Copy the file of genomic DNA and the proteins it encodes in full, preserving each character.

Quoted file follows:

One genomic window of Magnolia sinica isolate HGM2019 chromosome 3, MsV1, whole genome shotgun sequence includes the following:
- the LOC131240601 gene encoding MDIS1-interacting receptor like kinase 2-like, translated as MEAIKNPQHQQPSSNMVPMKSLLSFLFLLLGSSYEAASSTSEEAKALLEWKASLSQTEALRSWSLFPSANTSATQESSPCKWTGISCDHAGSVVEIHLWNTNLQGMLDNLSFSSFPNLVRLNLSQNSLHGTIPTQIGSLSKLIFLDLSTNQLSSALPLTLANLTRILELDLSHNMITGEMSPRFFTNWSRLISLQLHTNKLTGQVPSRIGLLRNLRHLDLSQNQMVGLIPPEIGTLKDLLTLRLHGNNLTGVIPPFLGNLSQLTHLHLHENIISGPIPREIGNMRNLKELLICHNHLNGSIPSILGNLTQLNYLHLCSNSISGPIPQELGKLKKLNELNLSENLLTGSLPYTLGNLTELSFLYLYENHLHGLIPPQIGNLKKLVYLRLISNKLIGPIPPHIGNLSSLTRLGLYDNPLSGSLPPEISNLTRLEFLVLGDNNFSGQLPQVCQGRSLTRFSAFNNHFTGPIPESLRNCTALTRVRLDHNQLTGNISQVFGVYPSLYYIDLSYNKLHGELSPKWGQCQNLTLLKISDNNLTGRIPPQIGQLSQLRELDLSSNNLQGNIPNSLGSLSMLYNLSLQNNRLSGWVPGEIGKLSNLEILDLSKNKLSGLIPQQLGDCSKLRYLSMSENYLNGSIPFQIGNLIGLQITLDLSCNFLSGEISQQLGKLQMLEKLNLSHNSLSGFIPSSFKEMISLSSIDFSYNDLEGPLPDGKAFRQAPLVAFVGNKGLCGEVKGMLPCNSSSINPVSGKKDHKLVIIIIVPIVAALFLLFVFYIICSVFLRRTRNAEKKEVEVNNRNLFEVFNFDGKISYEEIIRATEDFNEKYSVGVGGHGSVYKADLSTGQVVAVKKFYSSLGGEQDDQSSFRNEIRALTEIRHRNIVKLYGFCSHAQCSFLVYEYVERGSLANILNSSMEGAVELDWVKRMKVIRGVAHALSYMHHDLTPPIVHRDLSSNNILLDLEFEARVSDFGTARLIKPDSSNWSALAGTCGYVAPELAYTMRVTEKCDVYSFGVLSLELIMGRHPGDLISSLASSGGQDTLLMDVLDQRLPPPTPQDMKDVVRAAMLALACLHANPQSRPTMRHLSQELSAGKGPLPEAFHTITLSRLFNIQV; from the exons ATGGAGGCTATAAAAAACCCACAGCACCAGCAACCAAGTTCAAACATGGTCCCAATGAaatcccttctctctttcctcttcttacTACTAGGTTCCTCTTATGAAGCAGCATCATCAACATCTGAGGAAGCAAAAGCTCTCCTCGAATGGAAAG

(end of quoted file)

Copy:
One genomic window of Magnolia sinica isolate HGM2019 chromosome 3, MsV1, whole genome shotgun sequence includes the following:
- the LOC131240601 gene encoding MDIS1-interacting receptor like kinase 2-like, translated as MEAIKNPQHQQPSSNMVPMKSLLSFLFLLLGSSYEAASSTSEEAKALLEWKASLSQTEALRSWSLFPSANTSATQESSPCKWTGISCDHAGSVVEIHLWNTNLQGMLDNLSFSSFPNLVRLNLSQNSLHGTIPTQIGSLSKLIFLDLSTNQLSSALPLTLANLTRILELDLSHNMITGEMSPRFFTNWSRLISLQLHTNKLTGQVPSRIGLLRNLRHLDLSQNQMVGLIPPEIGTLKDLLTLRLHGNNLTGVIPPFLGNLSQLTHLHLHENIISGPIPREIGNMRNLKELLICHNHLNGSIPSILGNLTQLNYLHLCSNSISGPIPQELGKLKKLNELNLSENLLTGSLPYTLGNLTELSFLYLYENHLHGLIPPQIGNLKKLVYLRLISNKLIGPIPPHIGNLSSLTRLGLYDNPLSGSLPPEISNLTRLEFLVLGDNNFSGQLPQVCQGRSLTRFSAFNNHFTGPIPESLRNCTALTRVRLDHNQLTGNISQVFGVYPSLYYIDLSYNKLHGELSPKWGQCQNLTLLKISDNNLTGRIPPQIGQLSQLRELDLSSNNLQGNIPNSLGSLSMLYNLSLQNNRLSGWVPGEIGKLSNLEILDLSKNKLSGLIPQQLGDCSKLRYLSMSENYLNGSIPFQIGNLIGLQITLDLSCNFLSGEISQQLGKLQMLEKLNLSHNSLSGFIPSSFKEMISLSSIDFSYNDLEGPLPDGKAFRQAPLVAFVGNKGLCGEVKGMLPCNSSSINPVSGKKDHKLVIIIIVPIVAALFLLFVFYIICSVFLRRTRNAEKKEVEVNNRNLFEVFNFDGKISYEEIIRATEDFNEKYSVGVGGHGSVYKADLSTGQVVAVKKFYSSLGGEQDDQSSFRNEIRALTEIRHRNIVKLYGFCSHAQCSFLVYEYVERGSLANILNSSMEGAVELDWVKRMKVIRGVAHALSYMHHDLTPPIVHRDLSSNNILLDLEFEARVSDFGTARLIKPDSSNWSALAGTCGYVAPELAYTMRVTEKCDVYSFGVLSLELIMGRHPGDLISSLASSGGQDTLLMDVLDQRLPPPTPQDMKDVVRAAMLALACLHANPQSRPTMRHLSQELSAGKGPLPEAFHTITLSRLFNIQV; from the exons ATGGAGGCTATAAAAAACCCACAGCACCAGCAACCAAGTTCAAACATGGTCCCAATGAaatcccttctctctttcctcttcttacTACTAGGTTCCTCTTATGAAGCAGCATCATCAACATCTGAGGAAGCAAAAGCTCTCCTCGAATGGAAAG